EFM Drama Series Days: 6 Sure Things Including Tom Hiddleston, Helena Bonham Carter Shows

10:00 PM 2/14/2016

by Scott Roxborough

The second edition of the showcase offers buyers a look at new series featuring a John le Carre spy thriller, an Arab-Israeli writer and Down Under dystopia.

'Better Call Saul'
Ben Leuner/AMC/Sony Pictures Television

With its inaugural Drama Series Days last year, the European Film Market and the Berlinale proved to have the golden touch, as every one of the six shows picked for the Berlin galas became a critical darling and international sales success story.

Now Berlin is hoping to continue its hot streak with its sophomore session. While it has stacked the deck a bit this time around — it seems a given that the second season of Better Call Saul will dazzle — the 2016 selections suggest the curators haven’t lost their knack for picking winners. The six shows on display — which include an Aussie sci-fi actioner, a John le Carre spy thriller and an Arab-Israeli dramedy — speak to the dizzying breath and scope of small-screen drama worldwide.

  • 'Better Call Saul'

    Courtesy of AMC

    The second season of the Golden Globe-nominated Breaking Bad prequel will screen for Berlin festival attendees within hours of its U.S. premiere on AMC (and before it goes global on Netflix outside the States). Fans already know what to expect, but who hasn’t been jonesing for another dose of Bob Odenkirk’s sleazeball attorney?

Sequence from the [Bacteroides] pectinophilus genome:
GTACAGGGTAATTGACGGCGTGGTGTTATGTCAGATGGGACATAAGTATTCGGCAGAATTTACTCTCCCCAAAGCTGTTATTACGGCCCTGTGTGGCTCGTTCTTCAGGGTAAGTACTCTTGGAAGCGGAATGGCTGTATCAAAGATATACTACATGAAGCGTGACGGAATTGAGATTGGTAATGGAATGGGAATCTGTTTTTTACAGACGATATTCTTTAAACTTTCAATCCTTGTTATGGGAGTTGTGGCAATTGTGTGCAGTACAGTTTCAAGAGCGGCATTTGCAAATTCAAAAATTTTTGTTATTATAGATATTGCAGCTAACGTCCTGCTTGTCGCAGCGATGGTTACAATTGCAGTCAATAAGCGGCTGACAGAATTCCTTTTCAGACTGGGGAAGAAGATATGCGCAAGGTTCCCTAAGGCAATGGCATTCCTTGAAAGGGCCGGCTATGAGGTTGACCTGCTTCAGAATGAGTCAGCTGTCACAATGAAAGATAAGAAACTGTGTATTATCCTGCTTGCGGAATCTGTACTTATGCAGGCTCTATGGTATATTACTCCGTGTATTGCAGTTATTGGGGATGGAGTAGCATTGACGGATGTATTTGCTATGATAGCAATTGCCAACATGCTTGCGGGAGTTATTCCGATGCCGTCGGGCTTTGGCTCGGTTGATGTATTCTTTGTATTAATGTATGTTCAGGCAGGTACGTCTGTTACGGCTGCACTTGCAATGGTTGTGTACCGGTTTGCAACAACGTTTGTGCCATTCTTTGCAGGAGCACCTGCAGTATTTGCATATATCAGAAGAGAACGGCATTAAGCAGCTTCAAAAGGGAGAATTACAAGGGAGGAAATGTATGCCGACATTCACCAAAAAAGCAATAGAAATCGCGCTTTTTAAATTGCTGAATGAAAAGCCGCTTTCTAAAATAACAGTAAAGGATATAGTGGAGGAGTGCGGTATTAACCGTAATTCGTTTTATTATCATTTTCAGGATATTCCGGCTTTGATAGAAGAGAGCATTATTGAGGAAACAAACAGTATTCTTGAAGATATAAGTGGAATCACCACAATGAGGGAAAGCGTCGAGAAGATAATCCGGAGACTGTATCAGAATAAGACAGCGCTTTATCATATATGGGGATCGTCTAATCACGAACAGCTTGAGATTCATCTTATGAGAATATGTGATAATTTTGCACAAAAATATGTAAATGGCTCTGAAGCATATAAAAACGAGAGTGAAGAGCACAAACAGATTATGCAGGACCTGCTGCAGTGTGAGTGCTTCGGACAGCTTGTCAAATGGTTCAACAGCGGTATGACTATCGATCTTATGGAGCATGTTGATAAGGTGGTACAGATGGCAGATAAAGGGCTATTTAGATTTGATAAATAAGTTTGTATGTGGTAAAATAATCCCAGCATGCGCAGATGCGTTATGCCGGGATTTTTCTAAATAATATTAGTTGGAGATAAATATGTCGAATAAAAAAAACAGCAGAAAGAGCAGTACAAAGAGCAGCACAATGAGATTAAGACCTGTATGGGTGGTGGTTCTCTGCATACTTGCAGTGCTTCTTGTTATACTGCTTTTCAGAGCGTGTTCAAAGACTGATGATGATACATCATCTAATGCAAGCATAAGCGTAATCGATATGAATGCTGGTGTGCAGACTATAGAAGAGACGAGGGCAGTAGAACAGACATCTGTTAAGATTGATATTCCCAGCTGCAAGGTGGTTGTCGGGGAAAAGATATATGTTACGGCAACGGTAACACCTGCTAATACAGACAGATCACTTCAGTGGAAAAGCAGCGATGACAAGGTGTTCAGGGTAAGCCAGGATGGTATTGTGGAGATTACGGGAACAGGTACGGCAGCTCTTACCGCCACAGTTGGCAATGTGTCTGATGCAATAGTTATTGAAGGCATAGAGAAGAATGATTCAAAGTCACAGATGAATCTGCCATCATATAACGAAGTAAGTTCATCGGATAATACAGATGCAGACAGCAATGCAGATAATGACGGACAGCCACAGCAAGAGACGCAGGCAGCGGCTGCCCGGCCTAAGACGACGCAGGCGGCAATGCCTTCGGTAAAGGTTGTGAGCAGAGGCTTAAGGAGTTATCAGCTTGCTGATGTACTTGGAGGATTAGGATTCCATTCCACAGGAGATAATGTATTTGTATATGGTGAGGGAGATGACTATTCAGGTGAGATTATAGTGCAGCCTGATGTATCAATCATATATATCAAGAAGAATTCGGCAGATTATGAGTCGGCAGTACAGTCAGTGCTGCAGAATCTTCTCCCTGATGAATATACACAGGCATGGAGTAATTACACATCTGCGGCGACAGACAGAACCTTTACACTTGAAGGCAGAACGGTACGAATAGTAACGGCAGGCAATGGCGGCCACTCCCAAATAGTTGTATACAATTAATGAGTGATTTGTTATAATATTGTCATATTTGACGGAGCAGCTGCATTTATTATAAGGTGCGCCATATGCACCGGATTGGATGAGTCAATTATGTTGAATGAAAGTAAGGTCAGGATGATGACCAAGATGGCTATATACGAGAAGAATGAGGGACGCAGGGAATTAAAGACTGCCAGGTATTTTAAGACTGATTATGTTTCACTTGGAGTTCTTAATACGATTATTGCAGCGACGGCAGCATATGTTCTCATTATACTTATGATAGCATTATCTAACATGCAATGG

• 'The Writer'

    Keshet Broadcasting/Dori Media Paran

    For this self-lacerating comic drama, successful Arab-Israeli writer Sayed Kashua has drawn comparisons to Louis C.K. for his warts-and-all view of life as a successful Arab-Israeli writer suffering from a crisis of identity as his work is embraced by the Jewish elite but he finds himself estranged from his family.

  • 'Cleverman'

    Courtesy of GPTV Holdings Pty and Zone 140

    One of the biggest shows ever to come out of Australia also is one of the most ambitious. Cleverman graphs Aboriginal origin myths onto a dystopian future version of Down Under, where an authoritarian government tries to scapegoat the Hairypeople, a super-humanoid species that emerged from the outback and lives uneasily next to white Australians in the country’s biggest city.

  • 'The Night Manager'

    This adaptation of the le Carre best-seller of the same name boasts above-the-line talent worthy of a Berlin festival entry or Oscar winner. Tom Hiddleston stars as an ex-British solider recruited by an intelligence operative (Olivia Colman) to infiltrate the network of a notorious arms dealer (Hugh Laurie). It’s the series debut of Susanne Bier, who directed the Oscar-winning foreign-language film In a Better World.

  • 'Splitting Up Together'

    Rolf Konow/Happy Ending Film

    Dogma meets sitcom in this Danish series, in which a couple decides to divorce only to realize they are so underwater on their mortgage that selling their house is impossible — so they decide to stay under the same roof. It’s directed by Hella Joof of local comedy hit All Inclusive.

  • 'Love, Nina'

    Getty Images

    Shifting gears from Netflix’s feminist superhero series Jessica Jones, director S.J. Clarkson takes on 1980s Britain in this adaptation of the Nina Stibbe bestseller — adapted by Brooklyn Oscar nominee Nick Hornby — in which a young nanny from a provincial town struggles to find her feet in London. Helena Bonham Carter plays the woman she works for.

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